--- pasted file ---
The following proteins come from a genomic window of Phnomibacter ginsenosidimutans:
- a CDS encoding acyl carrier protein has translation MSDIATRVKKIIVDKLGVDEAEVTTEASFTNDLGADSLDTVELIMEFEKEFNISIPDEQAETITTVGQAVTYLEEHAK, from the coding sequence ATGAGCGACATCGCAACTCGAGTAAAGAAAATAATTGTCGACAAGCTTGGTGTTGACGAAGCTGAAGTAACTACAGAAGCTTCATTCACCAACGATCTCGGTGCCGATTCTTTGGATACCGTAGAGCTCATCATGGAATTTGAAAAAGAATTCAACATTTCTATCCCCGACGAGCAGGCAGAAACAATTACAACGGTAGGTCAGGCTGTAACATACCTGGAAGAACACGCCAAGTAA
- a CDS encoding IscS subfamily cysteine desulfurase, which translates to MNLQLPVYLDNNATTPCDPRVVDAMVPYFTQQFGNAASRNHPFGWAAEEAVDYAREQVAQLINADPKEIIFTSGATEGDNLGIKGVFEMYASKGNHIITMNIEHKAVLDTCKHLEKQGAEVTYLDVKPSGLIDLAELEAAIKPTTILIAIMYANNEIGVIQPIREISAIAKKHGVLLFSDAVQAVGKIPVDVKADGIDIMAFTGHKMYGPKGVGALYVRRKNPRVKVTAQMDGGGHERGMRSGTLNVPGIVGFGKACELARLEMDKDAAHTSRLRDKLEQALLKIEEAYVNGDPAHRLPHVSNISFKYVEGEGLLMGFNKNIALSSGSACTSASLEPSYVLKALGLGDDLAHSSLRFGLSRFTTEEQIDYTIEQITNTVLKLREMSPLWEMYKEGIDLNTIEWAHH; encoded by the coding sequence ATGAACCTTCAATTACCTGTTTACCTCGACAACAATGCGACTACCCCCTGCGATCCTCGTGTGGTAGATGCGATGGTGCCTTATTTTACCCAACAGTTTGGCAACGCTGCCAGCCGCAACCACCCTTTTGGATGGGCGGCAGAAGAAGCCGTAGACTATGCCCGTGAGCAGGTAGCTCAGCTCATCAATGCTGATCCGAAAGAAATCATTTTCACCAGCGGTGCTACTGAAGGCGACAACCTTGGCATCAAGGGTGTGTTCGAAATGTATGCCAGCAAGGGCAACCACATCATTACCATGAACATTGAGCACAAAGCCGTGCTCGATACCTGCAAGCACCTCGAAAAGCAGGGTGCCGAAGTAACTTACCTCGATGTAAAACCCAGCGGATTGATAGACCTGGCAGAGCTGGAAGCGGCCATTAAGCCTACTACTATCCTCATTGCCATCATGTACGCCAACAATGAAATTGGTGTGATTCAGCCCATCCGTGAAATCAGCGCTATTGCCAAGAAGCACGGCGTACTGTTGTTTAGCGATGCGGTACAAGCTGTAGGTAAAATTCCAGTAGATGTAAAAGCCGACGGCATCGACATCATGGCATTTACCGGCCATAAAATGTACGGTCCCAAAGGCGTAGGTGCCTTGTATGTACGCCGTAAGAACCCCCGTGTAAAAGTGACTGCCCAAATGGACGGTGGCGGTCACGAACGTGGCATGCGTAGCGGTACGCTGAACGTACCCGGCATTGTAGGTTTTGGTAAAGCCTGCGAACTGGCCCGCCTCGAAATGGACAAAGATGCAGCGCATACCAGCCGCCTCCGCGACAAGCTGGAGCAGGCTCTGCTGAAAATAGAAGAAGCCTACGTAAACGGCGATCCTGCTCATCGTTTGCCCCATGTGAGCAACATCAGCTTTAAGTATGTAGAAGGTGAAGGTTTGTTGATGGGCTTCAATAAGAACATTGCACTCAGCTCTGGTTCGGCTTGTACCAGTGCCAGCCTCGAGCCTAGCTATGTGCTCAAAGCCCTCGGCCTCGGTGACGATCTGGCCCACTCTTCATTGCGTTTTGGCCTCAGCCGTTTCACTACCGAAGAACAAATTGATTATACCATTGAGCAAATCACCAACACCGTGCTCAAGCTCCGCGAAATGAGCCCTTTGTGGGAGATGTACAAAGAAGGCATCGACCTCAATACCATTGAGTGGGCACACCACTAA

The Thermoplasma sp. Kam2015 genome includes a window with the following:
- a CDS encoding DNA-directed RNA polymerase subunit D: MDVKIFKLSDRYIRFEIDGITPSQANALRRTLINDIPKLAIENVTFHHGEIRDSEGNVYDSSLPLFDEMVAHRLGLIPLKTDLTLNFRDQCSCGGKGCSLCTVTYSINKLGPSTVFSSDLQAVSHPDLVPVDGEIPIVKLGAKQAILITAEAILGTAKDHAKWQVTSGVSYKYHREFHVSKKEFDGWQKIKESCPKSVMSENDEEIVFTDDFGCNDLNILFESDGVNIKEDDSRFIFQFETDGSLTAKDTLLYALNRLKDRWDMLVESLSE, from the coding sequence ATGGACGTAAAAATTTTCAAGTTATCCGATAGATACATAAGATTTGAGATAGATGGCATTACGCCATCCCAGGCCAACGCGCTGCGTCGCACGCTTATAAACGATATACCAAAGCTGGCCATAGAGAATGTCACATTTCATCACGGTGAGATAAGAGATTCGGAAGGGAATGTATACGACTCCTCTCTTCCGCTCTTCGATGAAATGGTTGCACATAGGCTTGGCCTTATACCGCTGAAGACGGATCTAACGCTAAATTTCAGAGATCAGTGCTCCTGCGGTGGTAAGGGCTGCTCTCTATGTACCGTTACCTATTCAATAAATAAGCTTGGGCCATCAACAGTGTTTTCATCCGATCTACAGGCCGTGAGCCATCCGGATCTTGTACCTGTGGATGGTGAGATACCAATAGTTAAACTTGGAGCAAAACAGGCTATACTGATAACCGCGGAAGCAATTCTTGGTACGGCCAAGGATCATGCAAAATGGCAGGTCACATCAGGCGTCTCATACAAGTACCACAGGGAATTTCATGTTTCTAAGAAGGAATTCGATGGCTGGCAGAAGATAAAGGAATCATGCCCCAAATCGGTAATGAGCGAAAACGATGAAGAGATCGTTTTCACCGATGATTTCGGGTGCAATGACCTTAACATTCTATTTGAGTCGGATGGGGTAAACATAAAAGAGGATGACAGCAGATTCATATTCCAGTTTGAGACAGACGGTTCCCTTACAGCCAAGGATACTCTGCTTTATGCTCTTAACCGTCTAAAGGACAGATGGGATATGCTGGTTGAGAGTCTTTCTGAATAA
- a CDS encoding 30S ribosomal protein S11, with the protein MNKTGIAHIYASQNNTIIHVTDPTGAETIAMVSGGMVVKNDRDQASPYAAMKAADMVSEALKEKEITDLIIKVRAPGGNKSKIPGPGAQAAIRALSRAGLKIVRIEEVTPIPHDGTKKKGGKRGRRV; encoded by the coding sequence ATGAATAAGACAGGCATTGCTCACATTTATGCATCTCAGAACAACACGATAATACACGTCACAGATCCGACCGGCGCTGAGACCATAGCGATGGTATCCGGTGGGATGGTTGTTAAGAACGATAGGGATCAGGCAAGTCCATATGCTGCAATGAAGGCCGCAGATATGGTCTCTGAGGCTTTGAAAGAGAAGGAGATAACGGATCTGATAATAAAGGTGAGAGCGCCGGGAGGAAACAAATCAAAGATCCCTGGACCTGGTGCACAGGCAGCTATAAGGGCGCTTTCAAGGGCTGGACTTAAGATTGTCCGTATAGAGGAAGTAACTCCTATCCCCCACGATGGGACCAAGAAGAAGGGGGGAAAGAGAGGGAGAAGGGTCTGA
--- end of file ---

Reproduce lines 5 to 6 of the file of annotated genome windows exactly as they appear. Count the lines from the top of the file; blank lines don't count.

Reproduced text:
- a CDS encoding DNA-directed RNA polymerase subunit D: MDVKIFKLSDRYIRFEIDGITPSQANALRRTLINDIPKLAIENVTFHHGEIRDSEGNVYDSSLPLFDEMVAHRLGLIPLKTDLTLNFRDQCSCGGKGCSLCTVTYSINKLGPSTVFSSDLQAVSHPDLVPVDGEIPIVKLGAKQAILITAEAILGTAKDHAKWQVTSGVSYKYHREFHVSKKEFDGWQKIKESCPKSVMSENDEEIVFTDDFGCNDLNILFESDGVNIKEDDSRFIFQFETDGSLTAKDTLLYALNRLKDRWDMLVESLSE, from the coding sequence ATGGACGTAAAAATTTTCAAGTTATCCGATAGATACATAAGATTTGAGATAGATGGCATTACGCCATCCCAGGCCAACGCGCTGCGTCGCACGCTTATAAACGATATACCAAAGCTGGCCATAGAGAATGTCACATTTCATCACGGTGAGATAAGAGATTCGGAAGGGAATGTATACGACTCCTCTCTTCCGCTCTTCGATGAAATGGTTGCACATAGGCTTGGCCTTATACCGCTGAAGACGGATCTAACGCTAAATTTCAGAGATCAGTGCTCCTGCGGTGGTAAGGGCTGCTCTCTATGTACCGTTACCTATTCAATAAATAAGCTTGGGCCATCAACAGTGTTTTCATCCGATCTACAGGCCGTGAGCCATCCGGATCTTGTACCTGTGGATGGTGAGATACCAATAGTTAAACTTGGAGCAAAACAGGCTATACTGATAACCGCGGAAGCAATTCTTGGTACGGCCAAGGATCATGCAAAATGGCAGGTCACATCAGGCGTCTCATACAAGTACCACAGGGAATTTCATGTTTCTAAGAAGGAATTCGATGGCTGGCAGAAGATAAAGGAATCATGCCCCAAATCGGTAATGAGCGAAAACGATGAAGAGATCGTTTTCACCGATGATTTCGGGTGCAATGACCTTAACATTCTATTTGAGTCGGATGGGGTAAACATAAAAGAGGATGACAGCAGATTCATATTCCAGTTTGAGACAGACGGTTCCCTTACAGCCAAGGATACTCTGCTTTATGCTCTTAACCGTCTAAAGGACAGATGGGATATGCTGGTTGAGAGTCTTTCTGAATAA
- a CDS encoding 30S ribosomal protein S11, with the protein MNKTGIAHIYASQNNTIIHVTDPTGAETIAMVSGGMVVKNDRDQASPYAAMKAADMVSEALKEKEITDLIIKVRAPGGNKSKIPGPGAQAAIRALSRAGLKIVRIEEVTPIPHDGTKKKGGKRGRRV; encoded by the coding sequence ATGAATAAGACAGGCATTGCTCACATTTATGCATCTCAGAACAACACGATAATACACGTCACAGATCCGACCGGCGCTGAGACCATAGCGATGGTATCCGGTGGGATGGTTGTTAAGAACGATAGGGATCAGGCAAGTCCATATGCTGCAATGAAGGCCGCAGATATGGTCTCTGAGGCTTTGAAAGAGAAGGAGATAACGGATCTGATAATAAAGGTGAGAGCGCCGGGAGGAAACAAATCAAAGATCCCTGGACCTGGTGCACAGGCAGCTATAAGGGCGCTTTCAAGGGCTGGACTTAAGATTGTCCGTATAGAGGAAGTAACTCCTATCCCCCACGATGGGACCAAGAAGAAGGGGGGAAAGAGAGGGAGAAGGGTCTGA